BWW Reviews: MONTY PYTHON'S SPAMALOT Brings the Funny to Raleigh

BWW Reviews: MONTY PYTHON'S SPAMALOT Brings the Funny to Raleigh

The winner of the 2005 Tony Award for Best Musical, Monty Python's Spamalot is has taken up residence in Raleigh, presented by NC Theatre and Broadway Series South. It is playing through Sunday at the Raleigh Memorial Auditorium in the Progress Energy Center for the Performing Arts.

Based on the film, Monty Python and the Holy Grail, the musical follows King Arthur and his Knights of the Round Table as they search for, of course, the Holy Grail. The musical features many of the memorable lines and characters that Monty Python fans will recognize (the Knights of Ni, French castle guards, etc.), but is not so esoteric that those of us who are not quite die-hard Monty Python fans will enjoy experiencing the quirky humor for the first time. The show takes plenty of liberties with regards to historically accuracy, but all in the name of comedy. Monty Python's Spamalot is, simply put, hilarious.

One thing that the stage incarnation of the beloved Monty Python comedy adds is an all-in-good-fun poke at musical theater. Musical theater fans will appreciate hilarious references from everything from Sondheim to Streisand (but be prepared, you may, like I was, be the only one laughing out loud at a hilarious spoof on Company). The big romantic ballad is called "The Song That Goes Like This," and essentially narrates everything that happens during the song, right down to an ill-advised key change. The show's diva, The Lady of the Lake, played by Abigail Raye, even comes out during act two to belt a number, "The Diva's Lament" about how her character's stage time has been dramatically cut since the first act.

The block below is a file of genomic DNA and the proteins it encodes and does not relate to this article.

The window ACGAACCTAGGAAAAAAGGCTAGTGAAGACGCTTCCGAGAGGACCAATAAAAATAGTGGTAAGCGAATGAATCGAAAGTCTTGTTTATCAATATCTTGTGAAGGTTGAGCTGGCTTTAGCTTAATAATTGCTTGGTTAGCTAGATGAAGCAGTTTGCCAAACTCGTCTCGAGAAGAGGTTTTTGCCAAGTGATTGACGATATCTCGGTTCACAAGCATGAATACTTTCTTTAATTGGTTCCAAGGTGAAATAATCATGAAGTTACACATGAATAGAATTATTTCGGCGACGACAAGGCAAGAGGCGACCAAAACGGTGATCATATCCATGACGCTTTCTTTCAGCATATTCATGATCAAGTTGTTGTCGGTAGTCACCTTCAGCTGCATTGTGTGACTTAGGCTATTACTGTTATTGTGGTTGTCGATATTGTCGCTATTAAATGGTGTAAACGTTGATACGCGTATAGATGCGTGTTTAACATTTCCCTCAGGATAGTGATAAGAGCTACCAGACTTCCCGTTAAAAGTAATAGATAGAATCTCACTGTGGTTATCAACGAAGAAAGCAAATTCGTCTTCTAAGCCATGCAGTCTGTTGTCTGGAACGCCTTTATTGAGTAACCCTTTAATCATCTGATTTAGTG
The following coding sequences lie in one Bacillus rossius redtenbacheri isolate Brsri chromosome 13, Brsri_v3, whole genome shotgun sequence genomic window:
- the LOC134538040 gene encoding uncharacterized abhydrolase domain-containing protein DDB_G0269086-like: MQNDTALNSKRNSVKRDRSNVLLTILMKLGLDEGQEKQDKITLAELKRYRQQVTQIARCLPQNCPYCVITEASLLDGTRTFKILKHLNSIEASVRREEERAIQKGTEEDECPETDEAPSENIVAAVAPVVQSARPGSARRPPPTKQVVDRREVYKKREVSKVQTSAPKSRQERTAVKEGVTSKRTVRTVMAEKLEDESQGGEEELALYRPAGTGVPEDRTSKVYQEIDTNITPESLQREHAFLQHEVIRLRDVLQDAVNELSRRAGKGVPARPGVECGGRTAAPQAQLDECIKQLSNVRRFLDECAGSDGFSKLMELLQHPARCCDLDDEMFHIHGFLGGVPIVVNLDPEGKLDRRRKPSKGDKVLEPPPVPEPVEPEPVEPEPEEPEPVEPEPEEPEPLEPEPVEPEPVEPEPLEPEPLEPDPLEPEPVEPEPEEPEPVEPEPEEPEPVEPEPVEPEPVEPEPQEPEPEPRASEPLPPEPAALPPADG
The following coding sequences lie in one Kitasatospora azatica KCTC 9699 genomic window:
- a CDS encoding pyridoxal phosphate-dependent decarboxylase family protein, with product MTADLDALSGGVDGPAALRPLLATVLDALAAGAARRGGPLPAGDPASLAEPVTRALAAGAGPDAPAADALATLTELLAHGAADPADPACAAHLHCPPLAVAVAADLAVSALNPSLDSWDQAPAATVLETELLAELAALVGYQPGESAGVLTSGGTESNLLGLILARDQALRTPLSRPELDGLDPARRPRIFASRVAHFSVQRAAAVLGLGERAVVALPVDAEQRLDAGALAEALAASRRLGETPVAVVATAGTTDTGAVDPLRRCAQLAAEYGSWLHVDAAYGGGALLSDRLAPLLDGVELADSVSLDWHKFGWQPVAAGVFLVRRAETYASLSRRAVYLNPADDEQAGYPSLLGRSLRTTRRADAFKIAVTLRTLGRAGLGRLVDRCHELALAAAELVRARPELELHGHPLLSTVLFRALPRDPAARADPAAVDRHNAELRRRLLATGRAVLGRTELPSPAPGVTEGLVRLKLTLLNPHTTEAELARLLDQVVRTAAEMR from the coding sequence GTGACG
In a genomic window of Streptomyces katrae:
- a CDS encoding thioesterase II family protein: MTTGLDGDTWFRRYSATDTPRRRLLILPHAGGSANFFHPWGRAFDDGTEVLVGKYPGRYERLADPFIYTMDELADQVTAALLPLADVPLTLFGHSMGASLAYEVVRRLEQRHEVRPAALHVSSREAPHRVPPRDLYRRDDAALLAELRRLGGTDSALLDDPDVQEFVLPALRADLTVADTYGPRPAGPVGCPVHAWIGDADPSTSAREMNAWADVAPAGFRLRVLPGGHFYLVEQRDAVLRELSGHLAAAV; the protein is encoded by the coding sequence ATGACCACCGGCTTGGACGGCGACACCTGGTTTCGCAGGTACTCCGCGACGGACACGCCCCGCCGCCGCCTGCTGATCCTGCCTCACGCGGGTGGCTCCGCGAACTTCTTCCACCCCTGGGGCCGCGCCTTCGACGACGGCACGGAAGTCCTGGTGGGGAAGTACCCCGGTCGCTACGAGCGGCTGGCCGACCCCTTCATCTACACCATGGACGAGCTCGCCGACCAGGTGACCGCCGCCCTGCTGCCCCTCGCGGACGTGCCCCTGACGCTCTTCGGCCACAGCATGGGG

The cast, helmed by Arthur Rowan as the legendary King Arthur, has keen comic timing and plenty of musical talent. Raye hits all the big notes required of the Lady of the Lake, and is well-suited to play the talented, if over-dramatic, diva. Everything in the production, from the hilarious ballads to the big production numbers generally hit the mark. Though the show goes from comedic bit to comedic bit, and doesn't provide a whole lot of opportunity to showcase one's range as an actor, the cast is able to keep the energy up and the show moving.

Though a light-hearted comedy, Spamalot is not particularly appropriate for children. Middle schoolers and older may appreciate the unique sense of humor this production provides.

Monty Python's Spamalot runs through February 17. For tickets and more information, visit

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